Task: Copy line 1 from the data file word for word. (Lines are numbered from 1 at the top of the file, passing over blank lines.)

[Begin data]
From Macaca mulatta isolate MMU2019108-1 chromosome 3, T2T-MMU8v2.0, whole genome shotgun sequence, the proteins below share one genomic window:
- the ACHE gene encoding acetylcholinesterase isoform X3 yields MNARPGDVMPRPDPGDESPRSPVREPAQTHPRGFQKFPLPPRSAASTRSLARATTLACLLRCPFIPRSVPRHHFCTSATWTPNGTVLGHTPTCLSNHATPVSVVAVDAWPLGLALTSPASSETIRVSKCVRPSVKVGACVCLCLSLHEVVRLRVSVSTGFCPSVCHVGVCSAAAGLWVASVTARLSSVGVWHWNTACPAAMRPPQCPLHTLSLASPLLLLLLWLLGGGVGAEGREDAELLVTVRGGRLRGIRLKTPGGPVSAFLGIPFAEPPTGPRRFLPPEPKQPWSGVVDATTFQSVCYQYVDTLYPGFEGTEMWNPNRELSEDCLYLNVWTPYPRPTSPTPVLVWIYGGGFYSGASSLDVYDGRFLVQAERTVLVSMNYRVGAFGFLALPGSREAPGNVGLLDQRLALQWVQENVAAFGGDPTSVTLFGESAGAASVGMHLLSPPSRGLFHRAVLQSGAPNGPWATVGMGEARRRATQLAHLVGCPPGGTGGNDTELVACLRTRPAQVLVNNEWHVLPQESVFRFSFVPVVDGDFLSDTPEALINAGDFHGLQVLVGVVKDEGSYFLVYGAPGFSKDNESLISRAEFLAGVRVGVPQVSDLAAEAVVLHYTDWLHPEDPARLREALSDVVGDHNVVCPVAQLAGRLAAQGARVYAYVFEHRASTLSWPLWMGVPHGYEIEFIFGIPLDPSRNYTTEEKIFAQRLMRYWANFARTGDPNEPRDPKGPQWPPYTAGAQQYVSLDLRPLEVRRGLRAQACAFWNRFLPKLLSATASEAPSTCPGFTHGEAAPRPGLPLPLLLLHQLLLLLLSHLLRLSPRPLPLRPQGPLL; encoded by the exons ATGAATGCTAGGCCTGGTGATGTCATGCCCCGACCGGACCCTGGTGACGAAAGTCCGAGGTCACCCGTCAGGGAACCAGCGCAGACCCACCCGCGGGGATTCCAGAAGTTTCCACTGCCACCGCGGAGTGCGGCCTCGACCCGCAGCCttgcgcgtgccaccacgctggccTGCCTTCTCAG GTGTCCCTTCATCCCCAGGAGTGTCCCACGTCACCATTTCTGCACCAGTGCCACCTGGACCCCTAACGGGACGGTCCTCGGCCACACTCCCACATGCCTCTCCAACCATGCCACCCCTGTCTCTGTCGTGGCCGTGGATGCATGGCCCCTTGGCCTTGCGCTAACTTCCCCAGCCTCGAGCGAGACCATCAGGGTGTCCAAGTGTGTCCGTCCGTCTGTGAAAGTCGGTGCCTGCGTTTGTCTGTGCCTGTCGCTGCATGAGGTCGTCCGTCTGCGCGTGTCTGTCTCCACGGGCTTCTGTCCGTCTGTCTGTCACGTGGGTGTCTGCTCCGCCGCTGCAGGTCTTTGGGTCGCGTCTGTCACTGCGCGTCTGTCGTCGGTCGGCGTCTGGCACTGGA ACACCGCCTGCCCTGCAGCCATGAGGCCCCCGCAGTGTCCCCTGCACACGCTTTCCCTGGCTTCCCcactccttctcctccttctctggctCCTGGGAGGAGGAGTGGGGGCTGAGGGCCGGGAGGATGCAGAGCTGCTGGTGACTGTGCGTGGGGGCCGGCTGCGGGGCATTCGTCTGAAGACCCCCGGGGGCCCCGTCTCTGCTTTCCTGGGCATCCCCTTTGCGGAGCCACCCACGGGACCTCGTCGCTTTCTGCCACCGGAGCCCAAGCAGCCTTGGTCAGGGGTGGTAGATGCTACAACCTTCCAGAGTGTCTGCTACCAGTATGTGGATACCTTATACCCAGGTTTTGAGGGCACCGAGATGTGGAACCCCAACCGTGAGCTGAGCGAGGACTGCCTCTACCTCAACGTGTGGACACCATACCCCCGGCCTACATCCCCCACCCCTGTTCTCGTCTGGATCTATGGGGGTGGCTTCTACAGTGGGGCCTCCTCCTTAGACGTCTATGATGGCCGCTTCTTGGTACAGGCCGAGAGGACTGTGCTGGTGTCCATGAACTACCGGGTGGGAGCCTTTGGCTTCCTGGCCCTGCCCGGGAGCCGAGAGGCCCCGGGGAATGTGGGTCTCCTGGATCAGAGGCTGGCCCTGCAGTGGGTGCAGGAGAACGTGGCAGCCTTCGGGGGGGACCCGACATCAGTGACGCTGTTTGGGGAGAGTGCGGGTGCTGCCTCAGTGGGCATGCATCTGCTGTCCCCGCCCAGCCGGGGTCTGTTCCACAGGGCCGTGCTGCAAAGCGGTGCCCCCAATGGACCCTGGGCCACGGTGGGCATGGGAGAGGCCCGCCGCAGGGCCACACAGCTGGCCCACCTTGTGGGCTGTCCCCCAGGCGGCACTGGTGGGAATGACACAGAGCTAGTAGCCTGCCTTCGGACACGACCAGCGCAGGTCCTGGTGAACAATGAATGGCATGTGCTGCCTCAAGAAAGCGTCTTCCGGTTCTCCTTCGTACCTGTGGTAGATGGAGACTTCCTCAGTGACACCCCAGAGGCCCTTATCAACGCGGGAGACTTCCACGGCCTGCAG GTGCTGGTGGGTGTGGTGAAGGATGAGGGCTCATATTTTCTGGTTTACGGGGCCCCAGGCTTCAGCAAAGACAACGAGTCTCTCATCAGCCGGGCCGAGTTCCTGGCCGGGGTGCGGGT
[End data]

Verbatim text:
From Macaca mulatta isolate MMU2019108-1 chromosome 3, T2T-MMU8v2.0, whole genome shotgun sequence, the proteins below share one genomic window: